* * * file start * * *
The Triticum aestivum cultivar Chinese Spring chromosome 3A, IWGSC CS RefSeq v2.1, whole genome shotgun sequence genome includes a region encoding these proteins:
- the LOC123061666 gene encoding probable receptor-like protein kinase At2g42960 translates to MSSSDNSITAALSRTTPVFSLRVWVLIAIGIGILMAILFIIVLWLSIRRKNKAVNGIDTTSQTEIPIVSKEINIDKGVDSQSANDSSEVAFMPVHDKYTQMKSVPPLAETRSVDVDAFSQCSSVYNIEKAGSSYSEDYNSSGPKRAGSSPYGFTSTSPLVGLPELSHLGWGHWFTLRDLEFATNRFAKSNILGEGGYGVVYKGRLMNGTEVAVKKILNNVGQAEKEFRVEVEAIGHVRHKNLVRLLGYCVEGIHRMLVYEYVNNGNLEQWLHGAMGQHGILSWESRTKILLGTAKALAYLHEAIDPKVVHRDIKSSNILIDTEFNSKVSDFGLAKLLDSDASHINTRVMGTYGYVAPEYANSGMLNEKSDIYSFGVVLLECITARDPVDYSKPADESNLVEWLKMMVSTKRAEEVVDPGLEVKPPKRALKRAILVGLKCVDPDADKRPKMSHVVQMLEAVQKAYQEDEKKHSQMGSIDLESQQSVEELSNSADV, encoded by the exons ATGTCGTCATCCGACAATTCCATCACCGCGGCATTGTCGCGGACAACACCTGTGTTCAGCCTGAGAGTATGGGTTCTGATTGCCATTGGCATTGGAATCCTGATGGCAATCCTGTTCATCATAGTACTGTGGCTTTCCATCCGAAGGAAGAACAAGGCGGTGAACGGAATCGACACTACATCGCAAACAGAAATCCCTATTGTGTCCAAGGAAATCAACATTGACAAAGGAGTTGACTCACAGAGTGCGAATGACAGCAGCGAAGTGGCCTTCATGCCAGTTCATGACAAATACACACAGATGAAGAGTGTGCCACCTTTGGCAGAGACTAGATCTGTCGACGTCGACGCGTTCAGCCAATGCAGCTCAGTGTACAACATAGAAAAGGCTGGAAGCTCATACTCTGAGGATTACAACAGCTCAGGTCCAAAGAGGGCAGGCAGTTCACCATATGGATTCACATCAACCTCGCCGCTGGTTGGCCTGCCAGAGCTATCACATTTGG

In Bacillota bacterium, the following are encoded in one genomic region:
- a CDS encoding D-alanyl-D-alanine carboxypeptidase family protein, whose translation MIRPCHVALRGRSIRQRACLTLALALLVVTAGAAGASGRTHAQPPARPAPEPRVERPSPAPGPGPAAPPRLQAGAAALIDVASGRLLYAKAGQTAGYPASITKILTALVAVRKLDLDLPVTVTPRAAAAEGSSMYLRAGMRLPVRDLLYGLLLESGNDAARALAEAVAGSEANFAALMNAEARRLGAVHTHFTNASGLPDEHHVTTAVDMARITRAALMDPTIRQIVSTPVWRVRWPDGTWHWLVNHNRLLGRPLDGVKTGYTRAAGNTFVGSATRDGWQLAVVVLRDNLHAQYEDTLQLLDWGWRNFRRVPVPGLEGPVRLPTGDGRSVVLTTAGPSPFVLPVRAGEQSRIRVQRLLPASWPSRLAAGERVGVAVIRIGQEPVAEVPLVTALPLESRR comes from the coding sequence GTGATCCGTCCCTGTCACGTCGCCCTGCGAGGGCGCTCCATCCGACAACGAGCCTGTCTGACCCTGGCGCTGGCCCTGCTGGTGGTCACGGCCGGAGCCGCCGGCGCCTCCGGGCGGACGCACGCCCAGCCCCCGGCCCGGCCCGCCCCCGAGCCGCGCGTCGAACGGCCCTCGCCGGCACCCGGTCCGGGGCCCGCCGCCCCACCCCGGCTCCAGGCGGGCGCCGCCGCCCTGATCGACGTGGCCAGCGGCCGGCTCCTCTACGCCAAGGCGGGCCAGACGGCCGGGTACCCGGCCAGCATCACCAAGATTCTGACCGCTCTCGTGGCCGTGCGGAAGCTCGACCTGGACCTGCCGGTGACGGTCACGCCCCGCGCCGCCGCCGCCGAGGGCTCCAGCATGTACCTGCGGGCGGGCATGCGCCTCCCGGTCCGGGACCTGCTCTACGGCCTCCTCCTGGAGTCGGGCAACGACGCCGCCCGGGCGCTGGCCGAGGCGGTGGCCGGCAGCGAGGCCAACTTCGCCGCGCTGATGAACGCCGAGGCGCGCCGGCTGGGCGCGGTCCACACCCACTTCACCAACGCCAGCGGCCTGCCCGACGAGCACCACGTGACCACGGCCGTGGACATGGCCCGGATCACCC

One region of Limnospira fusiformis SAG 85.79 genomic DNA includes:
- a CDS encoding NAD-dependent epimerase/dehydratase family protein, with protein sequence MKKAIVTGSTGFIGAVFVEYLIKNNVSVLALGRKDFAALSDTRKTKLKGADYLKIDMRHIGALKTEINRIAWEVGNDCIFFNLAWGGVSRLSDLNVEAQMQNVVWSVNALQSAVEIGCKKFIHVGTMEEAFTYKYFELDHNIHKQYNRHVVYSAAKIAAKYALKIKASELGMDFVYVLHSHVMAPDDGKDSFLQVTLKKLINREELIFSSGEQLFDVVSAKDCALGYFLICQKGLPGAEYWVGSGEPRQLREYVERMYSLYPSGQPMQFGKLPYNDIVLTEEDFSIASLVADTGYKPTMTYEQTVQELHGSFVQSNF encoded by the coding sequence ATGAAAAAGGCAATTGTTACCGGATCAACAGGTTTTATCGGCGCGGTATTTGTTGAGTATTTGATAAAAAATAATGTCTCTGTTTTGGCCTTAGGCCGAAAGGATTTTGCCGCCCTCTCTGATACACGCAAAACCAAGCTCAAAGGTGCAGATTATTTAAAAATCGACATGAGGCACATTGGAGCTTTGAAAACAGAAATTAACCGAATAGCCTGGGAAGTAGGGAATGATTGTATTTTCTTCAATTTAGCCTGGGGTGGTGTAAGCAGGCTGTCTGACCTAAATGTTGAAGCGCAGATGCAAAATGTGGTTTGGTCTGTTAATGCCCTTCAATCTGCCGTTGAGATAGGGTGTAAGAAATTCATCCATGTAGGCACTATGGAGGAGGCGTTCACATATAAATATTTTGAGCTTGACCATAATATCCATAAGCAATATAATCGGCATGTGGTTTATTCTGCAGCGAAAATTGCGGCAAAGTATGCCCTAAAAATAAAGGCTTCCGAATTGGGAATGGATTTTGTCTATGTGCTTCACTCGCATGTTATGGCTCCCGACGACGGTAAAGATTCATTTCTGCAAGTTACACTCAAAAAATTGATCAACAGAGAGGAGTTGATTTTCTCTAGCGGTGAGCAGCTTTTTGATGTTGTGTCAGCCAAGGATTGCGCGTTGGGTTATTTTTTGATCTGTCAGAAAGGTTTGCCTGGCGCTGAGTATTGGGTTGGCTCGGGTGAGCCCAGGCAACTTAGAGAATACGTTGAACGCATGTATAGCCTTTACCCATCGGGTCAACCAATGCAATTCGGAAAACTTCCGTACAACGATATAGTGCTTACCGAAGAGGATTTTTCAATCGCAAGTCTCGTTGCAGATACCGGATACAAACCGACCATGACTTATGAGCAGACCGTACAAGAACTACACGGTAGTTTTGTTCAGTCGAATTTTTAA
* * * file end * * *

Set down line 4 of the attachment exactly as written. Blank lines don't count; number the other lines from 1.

- a CDS encoding D-alanyl-D-alanine carboxypeptidase family protein, whose translation MIRPCHVALRGRSIRQRACLTLALALLVVTAGAAGASGRTHAQPPARPAPEPRVERPSPAPGPGPAAPPRLQAGAAALIDVASGRLLYAKAGQTAGYPASITKILTALVAVRKLDLDLPVTVTPRAAAAEGSSMYLRAGMRLPVRDLLYGLLLESGNDAARALAEAVAGSEANFAALMNAEARRLGAVHTHFTNASGLPDEHHVTTAVDMARITRAALMDPTIRQIVSTPVWRVRWPDGTWHWLVNHNRLLGRPLDGVKTGYTRAAGNTFVGSATRDGWQLAVVVLRDNLHAQYEDTLQLLDWGWRNFRRVPVPGLEGPVRLPTGDGRSVVLTTAGPSPFVLPVRAGEQSRIRVQRLLPASWPSRLAAGERVGVAVIRIGQEPVAEVPLVTALPLESRR comes from the coding sequence GTGATCCGTCCCTGTCACGTCGCCCTGCGAGGGCGCTCCATCCGACAACGAGCCTGTCTGACCCTGGCGCTGGCCCTGCTGGTGGTCACGGCCGGAGCCGCCGGCGCCTCCGGGCGGACGCACGCCCAGCCCCCGGCCCGGCCCGCCCCCGAGCCGCGCGTCGAACGGCCCTCGCCGGCACCCGGTCCGGGGCCCGCCGCCCCACCCCGGCTCCAGGCGGGCGCCGCCGCCCTGATCGACGTGGCCAGCGGCCGGCTCCTCTACGCCAAGGCGGGCCAGACGGCCGGGTACCCGGCCAGCATCACCAAGATTCTGACCGCTCTCGTGGCCGTGCGGAAGCTCGACCTGGACCTGCCGGTGACGGTCACGCCCCGCGCCGCCGCCGCCGAGGGCTCCAGCATGTACCTGCGGGCGGGCATGCGCCTCCCGGTCCGGGACCTGCTCTACGGCCTCCTCCTGGAGTCGGGCAACGACGCCGCCCGGGCGCTGGCCGAGGCGGTGGCCGGCAGCGAGGCCAACTTCGCCGCGCTGATGAACGCCGAGGCGCGCCGGCTGGGCGCGGTCCACACCCACTTCACCAACGCCAGCGGCCTGCCCGACGAGCACCACGTGACCACGGCCGTGGACATGGCCCGGATCACCC